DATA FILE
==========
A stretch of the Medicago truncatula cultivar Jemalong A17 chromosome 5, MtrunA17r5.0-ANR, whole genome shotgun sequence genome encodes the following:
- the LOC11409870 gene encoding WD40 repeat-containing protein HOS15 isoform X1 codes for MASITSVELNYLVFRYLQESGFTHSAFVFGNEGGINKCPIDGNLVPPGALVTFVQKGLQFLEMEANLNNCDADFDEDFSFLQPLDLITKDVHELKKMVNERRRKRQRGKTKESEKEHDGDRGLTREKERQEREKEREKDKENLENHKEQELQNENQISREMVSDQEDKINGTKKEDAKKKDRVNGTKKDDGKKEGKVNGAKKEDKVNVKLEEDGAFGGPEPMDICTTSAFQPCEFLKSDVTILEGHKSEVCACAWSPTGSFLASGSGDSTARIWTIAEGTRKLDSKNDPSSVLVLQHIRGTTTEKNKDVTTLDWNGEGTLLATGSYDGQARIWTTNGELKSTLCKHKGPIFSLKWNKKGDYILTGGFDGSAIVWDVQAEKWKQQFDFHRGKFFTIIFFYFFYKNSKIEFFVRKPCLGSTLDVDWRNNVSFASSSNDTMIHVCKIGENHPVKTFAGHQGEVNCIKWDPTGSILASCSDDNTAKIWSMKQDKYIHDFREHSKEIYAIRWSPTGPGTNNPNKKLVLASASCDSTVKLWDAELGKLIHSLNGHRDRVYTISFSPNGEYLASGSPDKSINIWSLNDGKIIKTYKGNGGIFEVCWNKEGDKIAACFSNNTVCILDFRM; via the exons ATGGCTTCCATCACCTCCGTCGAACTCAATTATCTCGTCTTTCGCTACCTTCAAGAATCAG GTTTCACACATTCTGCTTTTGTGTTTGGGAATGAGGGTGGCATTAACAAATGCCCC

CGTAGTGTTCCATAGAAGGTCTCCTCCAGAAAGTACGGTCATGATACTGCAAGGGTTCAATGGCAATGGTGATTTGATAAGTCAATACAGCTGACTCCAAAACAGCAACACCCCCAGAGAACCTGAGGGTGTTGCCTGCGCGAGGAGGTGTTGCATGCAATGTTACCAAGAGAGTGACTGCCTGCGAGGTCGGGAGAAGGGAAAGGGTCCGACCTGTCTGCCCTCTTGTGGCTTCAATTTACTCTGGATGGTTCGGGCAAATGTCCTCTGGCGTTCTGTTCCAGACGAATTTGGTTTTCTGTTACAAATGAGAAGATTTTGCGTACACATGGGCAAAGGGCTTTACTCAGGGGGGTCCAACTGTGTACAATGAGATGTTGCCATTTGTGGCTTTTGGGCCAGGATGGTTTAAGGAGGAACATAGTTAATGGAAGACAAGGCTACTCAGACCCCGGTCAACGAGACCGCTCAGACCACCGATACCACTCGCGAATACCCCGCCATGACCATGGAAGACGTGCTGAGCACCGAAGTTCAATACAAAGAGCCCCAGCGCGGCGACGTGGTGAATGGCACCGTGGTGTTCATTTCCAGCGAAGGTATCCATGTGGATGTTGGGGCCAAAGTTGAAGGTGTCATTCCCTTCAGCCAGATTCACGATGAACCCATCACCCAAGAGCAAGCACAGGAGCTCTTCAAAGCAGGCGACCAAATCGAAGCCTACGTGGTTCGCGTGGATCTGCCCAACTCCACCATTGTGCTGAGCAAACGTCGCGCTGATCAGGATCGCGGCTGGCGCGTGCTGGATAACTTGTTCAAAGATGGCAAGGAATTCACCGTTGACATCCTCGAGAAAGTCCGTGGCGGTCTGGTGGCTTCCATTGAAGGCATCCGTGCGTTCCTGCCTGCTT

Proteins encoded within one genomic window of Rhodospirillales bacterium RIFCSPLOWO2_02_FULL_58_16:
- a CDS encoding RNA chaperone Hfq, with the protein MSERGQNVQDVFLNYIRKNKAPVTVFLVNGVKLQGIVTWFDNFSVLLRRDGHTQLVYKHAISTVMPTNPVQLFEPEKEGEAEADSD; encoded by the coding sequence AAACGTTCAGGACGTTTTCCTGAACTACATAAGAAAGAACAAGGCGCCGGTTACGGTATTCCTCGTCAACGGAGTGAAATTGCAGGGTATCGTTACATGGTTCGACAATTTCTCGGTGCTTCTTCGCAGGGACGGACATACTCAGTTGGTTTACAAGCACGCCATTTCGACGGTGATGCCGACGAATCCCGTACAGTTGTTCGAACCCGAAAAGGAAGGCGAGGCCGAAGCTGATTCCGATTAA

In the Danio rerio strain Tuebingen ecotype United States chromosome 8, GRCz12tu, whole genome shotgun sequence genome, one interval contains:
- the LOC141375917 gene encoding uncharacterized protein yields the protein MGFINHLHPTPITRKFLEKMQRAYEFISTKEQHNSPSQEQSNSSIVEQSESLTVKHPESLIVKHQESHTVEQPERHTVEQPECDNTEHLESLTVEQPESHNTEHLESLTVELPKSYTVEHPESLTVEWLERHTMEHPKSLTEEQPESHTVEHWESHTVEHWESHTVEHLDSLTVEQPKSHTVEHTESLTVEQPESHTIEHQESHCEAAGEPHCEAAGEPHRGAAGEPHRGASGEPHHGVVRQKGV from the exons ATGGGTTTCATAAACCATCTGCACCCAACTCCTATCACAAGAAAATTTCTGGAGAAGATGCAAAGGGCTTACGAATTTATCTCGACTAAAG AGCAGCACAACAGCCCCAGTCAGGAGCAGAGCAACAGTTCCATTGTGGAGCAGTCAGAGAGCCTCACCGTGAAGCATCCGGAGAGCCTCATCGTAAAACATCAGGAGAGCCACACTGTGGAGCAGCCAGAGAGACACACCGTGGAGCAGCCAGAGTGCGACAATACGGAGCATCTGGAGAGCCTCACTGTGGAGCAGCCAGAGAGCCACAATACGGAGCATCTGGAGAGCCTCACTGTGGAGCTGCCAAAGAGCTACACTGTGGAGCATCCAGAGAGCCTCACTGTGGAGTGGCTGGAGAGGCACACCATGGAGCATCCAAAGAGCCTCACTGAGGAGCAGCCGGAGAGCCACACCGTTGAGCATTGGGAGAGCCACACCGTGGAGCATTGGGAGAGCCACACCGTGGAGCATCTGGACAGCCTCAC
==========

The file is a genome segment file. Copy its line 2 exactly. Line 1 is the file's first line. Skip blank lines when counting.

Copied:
- the LOC11409870 gene encoding WD40 repeat-containing protein HOS15 isoform X1 codes for MASITSVELNYLVFRYLQESGFTHSAFVFGNEGGINKCPIDGNLVPPGALVTFVQKGLQFLEMEANLNNCDADFDEDFSFLQPLDLITKDVHELKKMVNERRRKRQRGKTKESEKEHDGDRGLTREKERQEREKEREKDKENLENHKEQELQNENQISREMVSDQEDKINGTKKEDAKKKDRVNGTKKDDGKKEGKVNGAKKEDKVNVKLEEDGAFGGPEPMDICTTSAFQPCEFLKSDVTILEGHKSEVCACAWSPTGSFLASGSGDSTARIWTIAEGTRKLDSKNDPSSVLVLQHIRGTTTEKNKDVTTLDWNGEGTLLATGSYDGQARIWTTNGELKSTLCKHKGPIFSLKWNKKGDYILTGGFDGSAIVWDVQAEKWKQQFDFHRGKFFTIIFFYFFYKNSKIEFFVRKPCLGSTLDVDWRNNVSFASSSNDTMIHVCKIGENHPVKTFAGHQGEVNCIKWDPTGSILASCSDDNTAKIWSMKQDKYIHDFREHSKEIYAIRWSPTGPGTNNPNKKLVLASASCDSTVKLWDAELGKLIHSLNGHRDRVYTISFSPNGEYLASGSPDKSINIWSLNDGKIIKTYKGNGGIFEVCWNKEGDKIAACFSNNTVCILDFRM; via the exons ATGGCTTCCATCACCTCCGTCGAACTCAATTATCTCGTCTTTCGCTACCTTCAAGAATCAG GTTTCACACATTCTGCTTTTGTGTTTGGGAATGAGGGTGGCATTAACAAATGCCCC